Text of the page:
Well, here we are again. At that most wonderful, awesome, sacred and spiritual time of the year.
It’s Saint Patrick’s Day, come Tuesday, and time to have a little fun. It’s time for the wearing of the green, shamrocks, “Kiss me—I’m Irish” buttons, friendly pinches, and drinking way, way too much green beer. Gaudy, and noise-filled parades, and all sorts of other wonderful and wacky modes of celebratin—right along with those most chosen people of God—the Irish.
And the nice thing is that it doesn’t matter in the slightest what your family history or DNA is. On this one day of the year—everyone is Irish.
St. Patrick’s Day, or the Feast of St, Patrick, is a cultural and religious celebration occurring annually on the 17th of March, the death date of the patron saint of Ireland, Saint Patrick (c. AD 385-461).
It was made an official Christian feast day in the seventeenth century and is observed by the Catholic Church, especially the Church of Ireland, as well as quite a few of the others.
It is a day to celebrate the introduction of Christianity into pagan Ireland, but has also evolved into a general celebration of the entire Irish culture, tradition, and heritage.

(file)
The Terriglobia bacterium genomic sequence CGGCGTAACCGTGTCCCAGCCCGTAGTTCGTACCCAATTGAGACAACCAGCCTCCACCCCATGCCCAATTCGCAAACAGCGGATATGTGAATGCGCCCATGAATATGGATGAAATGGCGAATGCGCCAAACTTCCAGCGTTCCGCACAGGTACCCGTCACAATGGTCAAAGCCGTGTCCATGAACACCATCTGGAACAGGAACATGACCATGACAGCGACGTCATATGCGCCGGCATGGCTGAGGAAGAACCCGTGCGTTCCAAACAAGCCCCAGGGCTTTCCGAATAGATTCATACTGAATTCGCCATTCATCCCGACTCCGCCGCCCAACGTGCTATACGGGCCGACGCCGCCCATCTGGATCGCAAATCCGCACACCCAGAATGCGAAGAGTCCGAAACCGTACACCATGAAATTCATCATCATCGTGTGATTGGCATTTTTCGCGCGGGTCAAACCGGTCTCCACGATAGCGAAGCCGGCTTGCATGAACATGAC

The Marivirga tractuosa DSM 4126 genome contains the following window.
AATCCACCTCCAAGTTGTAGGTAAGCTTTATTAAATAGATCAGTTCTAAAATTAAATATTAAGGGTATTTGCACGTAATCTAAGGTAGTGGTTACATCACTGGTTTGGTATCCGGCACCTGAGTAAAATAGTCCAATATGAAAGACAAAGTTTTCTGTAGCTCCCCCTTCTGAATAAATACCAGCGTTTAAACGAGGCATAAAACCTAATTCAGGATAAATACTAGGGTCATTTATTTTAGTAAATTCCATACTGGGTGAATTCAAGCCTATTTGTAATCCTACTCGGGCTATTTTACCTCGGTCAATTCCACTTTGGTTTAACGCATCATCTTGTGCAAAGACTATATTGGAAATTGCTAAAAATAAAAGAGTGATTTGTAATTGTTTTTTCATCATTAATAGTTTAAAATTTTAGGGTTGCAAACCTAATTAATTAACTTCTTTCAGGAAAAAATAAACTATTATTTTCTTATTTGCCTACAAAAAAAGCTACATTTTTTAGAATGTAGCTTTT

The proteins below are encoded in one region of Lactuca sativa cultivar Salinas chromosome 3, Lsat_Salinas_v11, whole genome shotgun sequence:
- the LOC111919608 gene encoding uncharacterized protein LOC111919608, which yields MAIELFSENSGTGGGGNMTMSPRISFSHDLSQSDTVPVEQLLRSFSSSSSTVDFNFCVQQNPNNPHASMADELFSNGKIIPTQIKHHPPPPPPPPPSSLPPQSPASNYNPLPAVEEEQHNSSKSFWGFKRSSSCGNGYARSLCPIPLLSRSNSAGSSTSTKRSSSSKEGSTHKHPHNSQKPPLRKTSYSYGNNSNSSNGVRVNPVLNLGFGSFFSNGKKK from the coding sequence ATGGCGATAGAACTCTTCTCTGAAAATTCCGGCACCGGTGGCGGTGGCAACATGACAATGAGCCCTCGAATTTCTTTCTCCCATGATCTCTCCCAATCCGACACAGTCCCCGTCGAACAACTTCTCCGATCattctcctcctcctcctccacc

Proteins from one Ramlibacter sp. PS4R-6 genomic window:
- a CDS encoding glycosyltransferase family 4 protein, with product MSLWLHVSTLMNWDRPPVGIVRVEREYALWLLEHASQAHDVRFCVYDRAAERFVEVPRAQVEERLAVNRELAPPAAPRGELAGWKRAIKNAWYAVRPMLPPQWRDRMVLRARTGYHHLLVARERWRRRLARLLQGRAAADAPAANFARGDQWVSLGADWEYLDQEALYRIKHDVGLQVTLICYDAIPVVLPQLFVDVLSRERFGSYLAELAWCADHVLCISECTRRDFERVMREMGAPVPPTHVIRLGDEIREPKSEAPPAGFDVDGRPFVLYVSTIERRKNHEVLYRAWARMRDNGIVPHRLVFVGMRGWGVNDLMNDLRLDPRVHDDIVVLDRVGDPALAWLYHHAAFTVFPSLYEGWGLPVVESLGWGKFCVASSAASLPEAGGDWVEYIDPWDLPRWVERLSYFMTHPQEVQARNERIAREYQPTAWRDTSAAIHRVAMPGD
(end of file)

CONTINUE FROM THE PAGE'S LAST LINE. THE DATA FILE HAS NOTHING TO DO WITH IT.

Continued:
In few places is it more cherished than in American, the adopted home of heaven only knows how many millions of immigrants of Irish decent.
It was the Irish—along with the Chinese laborers, of course—that largely built America and made it run. Perish the thought that Getty, Rockefeller, Murdoch, or the other veddy, veddy English robber-barons of the nineteenth century should have gotten their own hands dirty in the building of their financial empires.
Someone needed to dig the ditches, drive the cattle, blast-out the mines, lay the tracks, and built the skyscrapers—and the Irish were only too willing to lend a hand.
Without them—well—America simply wouldn’t have become America. And St. Patrick’s day simply wouldn’t be the fun that it is today. And we thank them for it—on the Feast of St. Patrick’s . . . and his very special day.
May the luck of the Irish be with you—on this day—and always.
May the road rise to meet you,
May the wind be always at your back,
May the sun shine warm upon your face,
the rains fall soft upon your fields of gold,
and—until we meet again—
May Almighty God hold you safely in the palm of His hand.
Dumb (Irish) joke of the day:
Question: How can you tell the Irish guy at the Hospital?
Answer: He’s the one blowing the foam off his bedpan.